If you are advertising, have you split test offers and followed up when prospects visit your store? What are you doing with those results? Or are you like most businesses who don’t even track or look at the results of their marketing efforts. They spend and hope.
In the offline world most people don’t think of their competitors as critical business partner opportunities. They too often won’t even talk to their competitors. They think their competitor will steal their ideas or clients or staff. So they don’t find ways to mutually benefit. People come from such a scarcity perspective that they cut off tons of opportunities. What kinds?
Joint venture opportunities for one. Joint ventures with competitors is standard operating procedure in the internet marketing community. They market their products and services to their competitor’s client lists. And both companies mutually benefit from expanding their reach. It is rare that both companies have the exact same client lists. This is the essence of affiliate marketing.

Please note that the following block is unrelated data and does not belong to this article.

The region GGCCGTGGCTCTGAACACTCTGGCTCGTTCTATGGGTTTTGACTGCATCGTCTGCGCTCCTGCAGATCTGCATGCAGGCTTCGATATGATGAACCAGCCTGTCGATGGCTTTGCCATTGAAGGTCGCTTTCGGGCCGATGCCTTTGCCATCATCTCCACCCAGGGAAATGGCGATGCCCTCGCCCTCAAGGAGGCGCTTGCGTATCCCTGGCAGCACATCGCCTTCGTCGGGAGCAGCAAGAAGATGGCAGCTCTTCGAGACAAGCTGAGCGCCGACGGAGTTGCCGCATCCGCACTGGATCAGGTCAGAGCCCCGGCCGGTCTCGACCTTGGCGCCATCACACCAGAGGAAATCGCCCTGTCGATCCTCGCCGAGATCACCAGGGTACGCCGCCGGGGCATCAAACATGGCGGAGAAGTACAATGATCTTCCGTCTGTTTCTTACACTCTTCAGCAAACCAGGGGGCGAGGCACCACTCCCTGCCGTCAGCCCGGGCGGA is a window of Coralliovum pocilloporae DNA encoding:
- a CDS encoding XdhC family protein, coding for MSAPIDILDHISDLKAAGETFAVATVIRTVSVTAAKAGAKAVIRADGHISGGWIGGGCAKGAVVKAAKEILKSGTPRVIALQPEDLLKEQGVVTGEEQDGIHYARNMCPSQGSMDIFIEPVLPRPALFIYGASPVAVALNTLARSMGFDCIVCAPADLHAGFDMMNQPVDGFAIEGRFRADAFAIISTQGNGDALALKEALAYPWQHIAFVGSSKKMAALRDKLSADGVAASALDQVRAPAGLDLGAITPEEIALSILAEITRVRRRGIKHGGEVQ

Also could you acquire a competitor’s low end product to fill a gap in your offering (like if you sell a high-end software). Or could you offer the same to them?
What else could you do?
You could sell leads you acquired, but aren’t a fit for your current product line, to another business for a share of the profits.
Or you could buy leads from a competitor the same way.
Or you could share someone’s extra office space. Or their administrative staff. Or their warehouse space. Or use their buying power to get better discounts from suppliers. Or share their HR resources or accounting. You name it, if someone else does it but isn’t fully utilizing it, there’s an opportunity.
And the biggest thing here is many times you’re dealing with getting more sales and profits from the same or a reduced overhead (why add overhead if you don’t have to, right?)
Did you learn something? Then take action now…don’t wait.
If any of these ideas hit home, apply them right away. If you wait you’ll find you’ll forget them and be in the same place next month you are today.
If you’d like to learn more about how they can be applied in your business specifically, and tailored to your unique situation, contact me. We can start with an assessment of you and your business and uncover many of these opportunities and likely many more.
I’ve found most businesses are using only about 25% to 30% of their potential. Why limit yourself?